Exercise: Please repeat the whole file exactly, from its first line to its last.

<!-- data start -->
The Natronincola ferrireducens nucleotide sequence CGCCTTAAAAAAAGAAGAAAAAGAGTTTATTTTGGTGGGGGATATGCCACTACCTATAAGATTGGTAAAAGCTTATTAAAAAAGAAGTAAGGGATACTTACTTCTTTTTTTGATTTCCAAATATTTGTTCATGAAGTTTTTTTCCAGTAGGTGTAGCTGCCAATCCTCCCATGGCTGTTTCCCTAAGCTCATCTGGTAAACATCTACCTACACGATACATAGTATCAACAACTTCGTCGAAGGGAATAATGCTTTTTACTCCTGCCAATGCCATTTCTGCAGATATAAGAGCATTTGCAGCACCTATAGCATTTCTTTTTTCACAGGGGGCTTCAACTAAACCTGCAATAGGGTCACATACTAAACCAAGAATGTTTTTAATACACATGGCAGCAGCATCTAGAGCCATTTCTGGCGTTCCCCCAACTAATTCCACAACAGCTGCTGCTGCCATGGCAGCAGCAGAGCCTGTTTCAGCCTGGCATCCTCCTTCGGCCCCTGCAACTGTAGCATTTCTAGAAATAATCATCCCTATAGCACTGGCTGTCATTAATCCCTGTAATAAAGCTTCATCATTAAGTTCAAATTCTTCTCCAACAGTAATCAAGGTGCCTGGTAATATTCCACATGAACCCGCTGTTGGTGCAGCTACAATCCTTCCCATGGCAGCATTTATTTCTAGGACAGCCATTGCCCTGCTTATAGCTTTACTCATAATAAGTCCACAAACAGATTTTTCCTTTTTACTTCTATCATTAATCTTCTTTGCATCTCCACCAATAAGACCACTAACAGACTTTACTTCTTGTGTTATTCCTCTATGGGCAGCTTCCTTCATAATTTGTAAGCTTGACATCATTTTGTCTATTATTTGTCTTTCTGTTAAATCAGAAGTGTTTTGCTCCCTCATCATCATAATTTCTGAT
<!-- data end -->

The Natronincola ferrireducens nucleotide sequence CGCCTTAAAAAAAGAAGAAAAAGAGTTTATTTTGGTGGGGGATATGCCACTACCTATAAGATTGGTAAAAGCTTATTAAAAAAGAAGTAAGGGATACTTACTTCTTTTTTTGATTTCCAAATATTTGTTCATGAAGTTTTTTTCCAGTAGGTGTAGCTGCCAATCCTCCCATGGCTGTTTCCCTAAGCTCATCTGGTAAACATCTACCTACACGATACATAGTATCAACAACTTCGTCGAAGGGAATAATGCTTTTTACTCCTGCCAATGCCATTTCTGCAGATATAAGAGCATTTGCAGCACCTATAGCATTTCTTTTTTCACAGGGGGCTTCAACTAAACCTGCAATAGGGTCACATACTAAACCAAGAATGTTTTTAATACACATGGCAGCAGCATCTAGAGCCATTTCTGGCGTTCCCCCAACTAATTCCACAACAGCTGCTGCTGCCATGGCAGCAGCAGAGCCTGTTTCAGCCTGGCATCCTCCTTCGGCCCCTGCAACTGTAGCATTTCTAGAAATAATCATCCCTATAGCACTGGCTGTCATTAATCCCTGTAATAAAGCTTCATCATTAAGTTCAAATTCTTCTCCAACAGTAATCAAGGTGCCTGGTAATATTCCACATGAACCCGCTGTTGGTGCAGCTACAATCCTTCCCATGGCAGCATTTATTTCTAGGACAGCCATTGCCCTGCTTATAGCTTTACTCATAATAAGTCCACAAACAGATTTTTCCTTTTTACTTCTATCATTAATCTTCTTTGCATCTCCACCAATAAGACCACTAACAGACTTTACTTCTTGTGTTATTCCTCTATGGGCAGCTTCCTTCATAATTTGTAAGCTTGACATCATTTTGTCTATTATTTGTCTTTCTGTTAAATCAGAAGTGTTTTGCTCCCTCATCATCATAATTTCTGAT